The dairy industry today joins with NEXT Foundation and Department of Conservation to dramatically transform the way invasive predators are managed on mainland New Zealand.
The partnership intends to focus on new and improved ways to remove introduced predators such as rats, stoats and possums from large areas of land and keep them out.
Five major dairy companies have committed $5 million to the partnership which will include resources to accelerate the pace of research and development (R&D) capabilities and testing. The funding will add to the investment already announced by NEXT Foundation and DOC into the Zero Invasive Predators (ZIP) programme late last year.
As well as posing a major threat for our native birdlife, possums are a carrier of bovine tuberculosis, an infectious disease that can affect cattle and deer. Therefore it makes sense for the dairy industry to get involved in stepping up the work to remove these predators.
NEXT Foundation Chairman, Chris Liddell says, "Protection and conservation of the environment is critical to New Zealand. As a country we are heavily reliant on our environment for primary production, tourism and many other sectors that depend on the health of our land and water. Failure to find more economical, humane and effective solutions to pest threats to our environment strikes at the core of our national identity."
"While current predator control methods like 1080 and trapping can successfully knock back predators, reinvasion is a continual problem and has not stemmed the tide of biodiversity loss. The welcome injection of funding will help ZIP accelerate the development of a successful set of innovative solutions that will deliver economic, social and biodiversity benefits to New Zealand for generations to come.”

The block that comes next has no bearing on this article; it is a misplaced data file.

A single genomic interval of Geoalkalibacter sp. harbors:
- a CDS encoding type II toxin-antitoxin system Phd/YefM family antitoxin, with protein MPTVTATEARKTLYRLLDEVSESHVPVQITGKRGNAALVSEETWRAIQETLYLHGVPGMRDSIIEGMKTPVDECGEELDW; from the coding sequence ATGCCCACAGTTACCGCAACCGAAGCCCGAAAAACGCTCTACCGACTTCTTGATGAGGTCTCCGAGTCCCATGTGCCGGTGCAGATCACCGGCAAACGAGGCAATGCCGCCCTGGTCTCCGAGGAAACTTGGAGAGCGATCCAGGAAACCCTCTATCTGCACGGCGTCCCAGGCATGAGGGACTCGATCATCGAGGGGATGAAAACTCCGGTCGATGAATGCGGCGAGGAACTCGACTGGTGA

"This partnership also aims to spark new ideas about predator control and shows what can be achieved when the public and private sector work together for conservation," says the Director-General of Conservation, Lou Sanson.
Speaking for the dairy industry Fonterra CEO, Theo Spierings says, "Diseases and pests are a threat to dairy farming and the New Zealand environment. Farmers already lose millions of dollars due to predators and we want to get behind efforts that accelerate the eradication of pests in New Zealand and protect agricultural incomes."
"New Zealand’s environment and biosecurity is an important driver of our global reputation for high quality, natural dairy nutrition and we want to steadfastly protect that," he says.
"Working with the dairy industry will give us access to the dairy farms of New Zealand who are on the front line of the fight against invasive species and allow us to accurately assess the physical and reputational damage that inadequate pest control brings to New Zealand and its strongest export sector," says Liddell.
A core tenet of NEXT Foundation’s philanthropic efforts is to accelerate game-changing large-scale transformational environmental initiatives.
"Collectively we want to be a catalyst to bringing together community, industry, philanthropists and government to solve some of New Zealand’s toughest issues," added Liddell. "ZIP is a great example of an initiative that addresses a national issue that has common concern and requires a long term approach to R&D for the greater good of New Zealand’s future. We welcome the support of like-minded partners who share the vision of a predator free future for New Zealand."
NEXT Foundation has been involved in active applied research and pilots in the Marlborough Sounds in partnership with DOC for several months. The partnership will further this work on a wider scale including investigating potential solutions such as advanced lures, remote detection, and deterrent technologies.
NEXT Foundation was launched in March 2014 and will invest $100 million over the next 10 years to create a legacy of environmental and educational excellence for the benefit of future generations of New Zealanders. NEXT Foundation will make commitments of approximately $5-15 million per annum, to be distributed as part of an annual process, to one to four projects per annum over their project lives.